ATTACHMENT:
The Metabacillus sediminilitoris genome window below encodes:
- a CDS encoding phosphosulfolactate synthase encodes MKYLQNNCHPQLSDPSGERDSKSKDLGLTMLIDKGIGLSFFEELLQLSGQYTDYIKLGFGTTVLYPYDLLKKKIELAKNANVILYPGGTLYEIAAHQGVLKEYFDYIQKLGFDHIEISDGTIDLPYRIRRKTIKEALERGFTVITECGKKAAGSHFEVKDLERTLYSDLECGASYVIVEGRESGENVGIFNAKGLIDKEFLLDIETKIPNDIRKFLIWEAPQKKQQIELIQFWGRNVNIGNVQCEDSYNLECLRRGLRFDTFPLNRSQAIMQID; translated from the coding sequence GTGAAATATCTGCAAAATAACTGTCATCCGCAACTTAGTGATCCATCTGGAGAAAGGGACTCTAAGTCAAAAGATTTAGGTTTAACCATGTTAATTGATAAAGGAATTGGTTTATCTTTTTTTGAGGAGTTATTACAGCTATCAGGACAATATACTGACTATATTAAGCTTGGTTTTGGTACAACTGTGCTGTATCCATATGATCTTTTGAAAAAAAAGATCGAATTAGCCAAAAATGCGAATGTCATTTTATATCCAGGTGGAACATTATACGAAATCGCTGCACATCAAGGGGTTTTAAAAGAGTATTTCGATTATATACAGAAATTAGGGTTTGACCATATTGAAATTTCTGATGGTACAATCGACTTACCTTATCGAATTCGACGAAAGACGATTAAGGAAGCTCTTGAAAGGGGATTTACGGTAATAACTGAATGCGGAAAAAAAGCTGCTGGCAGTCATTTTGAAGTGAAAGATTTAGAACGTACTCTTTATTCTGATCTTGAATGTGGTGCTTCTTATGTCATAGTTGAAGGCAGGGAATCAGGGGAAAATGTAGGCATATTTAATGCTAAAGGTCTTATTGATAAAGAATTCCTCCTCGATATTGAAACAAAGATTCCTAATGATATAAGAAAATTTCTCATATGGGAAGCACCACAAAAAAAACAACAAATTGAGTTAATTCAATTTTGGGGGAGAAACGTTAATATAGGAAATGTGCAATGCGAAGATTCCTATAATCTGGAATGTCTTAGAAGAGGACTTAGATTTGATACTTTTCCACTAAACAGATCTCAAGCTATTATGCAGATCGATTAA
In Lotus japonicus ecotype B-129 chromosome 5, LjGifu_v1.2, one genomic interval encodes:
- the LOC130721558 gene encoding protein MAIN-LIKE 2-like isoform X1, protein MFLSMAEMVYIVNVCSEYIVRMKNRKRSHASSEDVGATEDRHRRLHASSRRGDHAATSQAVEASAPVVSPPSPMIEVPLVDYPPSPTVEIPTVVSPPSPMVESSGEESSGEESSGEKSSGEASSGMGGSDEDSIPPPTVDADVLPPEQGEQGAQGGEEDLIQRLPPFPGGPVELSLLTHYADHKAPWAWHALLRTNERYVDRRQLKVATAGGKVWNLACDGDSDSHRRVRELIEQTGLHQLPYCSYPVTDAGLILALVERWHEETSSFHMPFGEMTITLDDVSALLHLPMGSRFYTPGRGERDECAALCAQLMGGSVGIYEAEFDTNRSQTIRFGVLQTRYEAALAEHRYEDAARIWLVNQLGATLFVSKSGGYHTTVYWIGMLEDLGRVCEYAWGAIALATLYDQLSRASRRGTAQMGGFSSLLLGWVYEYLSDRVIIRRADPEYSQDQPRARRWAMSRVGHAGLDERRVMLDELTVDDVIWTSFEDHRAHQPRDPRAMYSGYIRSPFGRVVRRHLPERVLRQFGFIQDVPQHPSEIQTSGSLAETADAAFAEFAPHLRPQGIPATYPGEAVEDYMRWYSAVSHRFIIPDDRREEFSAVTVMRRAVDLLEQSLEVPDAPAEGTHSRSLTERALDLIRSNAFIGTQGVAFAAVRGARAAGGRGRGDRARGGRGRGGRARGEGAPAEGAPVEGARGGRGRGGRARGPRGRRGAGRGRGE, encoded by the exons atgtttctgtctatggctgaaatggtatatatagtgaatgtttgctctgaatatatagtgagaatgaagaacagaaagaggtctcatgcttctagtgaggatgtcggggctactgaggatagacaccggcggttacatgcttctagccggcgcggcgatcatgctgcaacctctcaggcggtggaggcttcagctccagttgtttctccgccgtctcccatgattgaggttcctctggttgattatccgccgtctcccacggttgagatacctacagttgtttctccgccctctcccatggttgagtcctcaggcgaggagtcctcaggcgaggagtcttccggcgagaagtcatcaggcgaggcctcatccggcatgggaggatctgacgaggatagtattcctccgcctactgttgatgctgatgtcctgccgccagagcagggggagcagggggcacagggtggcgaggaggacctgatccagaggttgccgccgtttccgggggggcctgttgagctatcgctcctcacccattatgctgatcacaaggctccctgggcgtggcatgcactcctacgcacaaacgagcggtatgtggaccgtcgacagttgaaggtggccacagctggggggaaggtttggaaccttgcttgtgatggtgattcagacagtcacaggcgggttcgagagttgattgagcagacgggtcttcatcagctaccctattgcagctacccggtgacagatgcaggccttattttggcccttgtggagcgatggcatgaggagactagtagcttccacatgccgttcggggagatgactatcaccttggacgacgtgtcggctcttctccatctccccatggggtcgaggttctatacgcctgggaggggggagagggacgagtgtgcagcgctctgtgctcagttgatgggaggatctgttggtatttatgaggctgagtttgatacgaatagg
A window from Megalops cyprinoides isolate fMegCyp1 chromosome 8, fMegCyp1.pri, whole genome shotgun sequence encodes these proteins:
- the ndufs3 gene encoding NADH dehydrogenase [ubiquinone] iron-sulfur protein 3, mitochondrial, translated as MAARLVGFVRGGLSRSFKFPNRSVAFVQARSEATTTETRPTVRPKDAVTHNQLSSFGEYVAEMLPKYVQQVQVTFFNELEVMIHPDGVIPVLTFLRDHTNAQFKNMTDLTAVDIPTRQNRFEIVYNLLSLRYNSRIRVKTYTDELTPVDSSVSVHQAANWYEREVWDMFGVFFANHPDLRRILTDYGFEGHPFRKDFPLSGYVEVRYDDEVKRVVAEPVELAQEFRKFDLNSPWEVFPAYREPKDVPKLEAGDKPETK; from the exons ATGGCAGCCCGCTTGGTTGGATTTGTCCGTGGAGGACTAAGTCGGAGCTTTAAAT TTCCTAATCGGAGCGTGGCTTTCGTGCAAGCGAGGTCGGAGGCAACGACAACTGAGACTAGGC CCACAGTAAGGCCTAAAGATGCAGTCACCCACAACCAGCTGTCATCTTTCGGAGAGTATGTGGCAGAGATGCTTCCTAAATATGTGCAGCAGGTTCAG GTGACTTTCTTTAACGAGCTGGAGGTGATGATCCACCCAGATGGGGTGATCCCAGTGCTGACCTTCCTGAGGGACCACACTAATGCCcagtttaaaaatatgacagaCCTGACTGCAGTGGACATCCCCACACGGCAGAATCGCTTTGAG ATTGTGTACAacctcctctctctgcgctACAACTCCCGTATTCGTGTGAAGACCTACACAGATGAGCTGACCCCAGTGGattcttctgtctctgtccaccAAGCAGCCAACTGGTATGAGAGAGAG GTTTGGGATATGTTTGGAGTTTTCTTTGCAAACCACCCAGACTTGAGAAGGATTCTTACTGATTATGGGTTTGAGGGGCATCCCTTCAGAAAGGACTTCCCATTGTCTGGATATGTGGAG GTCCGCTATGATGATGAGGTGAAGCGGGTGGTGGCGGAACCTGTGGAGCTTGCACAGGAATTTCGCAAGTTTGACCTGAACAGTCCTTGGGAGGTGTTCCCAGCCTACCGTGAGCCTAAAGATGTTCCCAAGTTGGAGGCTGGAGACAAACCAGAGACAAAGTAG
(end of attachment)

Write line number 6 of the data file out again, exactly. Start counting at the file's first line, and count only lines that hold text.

- the ndufs3 gene encoding NADH dehydrogenase [ubiquinone] iron-sulfur protein 3, mitochondrial, translated as MAARLVGFVRGGLSRSFKFPNRSVAFVQARSEATTTETRPTVRPKDAVTHNQLSSFGEYVAEMLPKYVQQVQVTFFNELEVMIHPDGVIPVLTFLRDHTNAQFKNMTDLTAVDIPTRQNRFEIVYNLLSLRYNSRIRVKTYTDELTPVDSSVSVHQAANWYEREVWDMFGVFFANHPDLRRILTDYGFEGHPFRKDFPLSGYVEVRYDDEVKRVVAEPVELAQEFRKFDLNSPWEVFPAYREPKDVPKLEAGDKPETK; from the exons ATGGCAGCCCGCTTGGTTGGATTTGTCCGTGGAGGACTAAGTCGGAGCTTTAAAT TTCCTAATCGGAGCGTGGCTTTCGTGCAAGCGAGGTCGGAGGCAACGACAACTGAGACTAGGC CCACAGTAAGGCCTAAAGATGCAGTCACCCACAACCAGCTGTCATCTTTCGGAGAGTATGTGGCAGAGATGCTTCCTAAATATGTGCAGCAGGTTCAG GTGACTTTCTTTAACGAGCTGGAGGTGATGATCCACCCAGATGGGGTGATCCCAGTGCTGACCTTCCTGAGGGACCACACTAATGCCcagtttaaaaatatgacagaCCTGACTGCAGTGGACATCCCCACACGGCAGAATCGCTTTGAG ATTGTGTACAacctcctctctctgcgctACAACTCCCGTATTCGTGTGAAGACCTACACAGATGAGCTGACCCCAGTGGattcttctgtctctgtccaccAAGCAGCCAACTGGTATGAGAGAGAG GTTTGGGATATGTTTGGAGTTTTCTTTGCAAACCACCCAGACTTGAGAAGGATTCTTACTGATTATGGGTTTGAGGGGCATCCCTTCAGAAAGGACTTCCCATTGTCTGGATATGTGGAG GTCCGCTATGATGATGAGGTGAAGCGGGTGGTGGCGGAACCTGTGGAGCTTGCACAGGAATTTCGCAAGTTTGACCTGAACAGTCCTTGGGAGGTGTTCCCAGCCTACCGTGAGCCTAAAGATGTTCCCAAGTTGGAGGCTGGAGACAAACCAGAGACAAAGTAG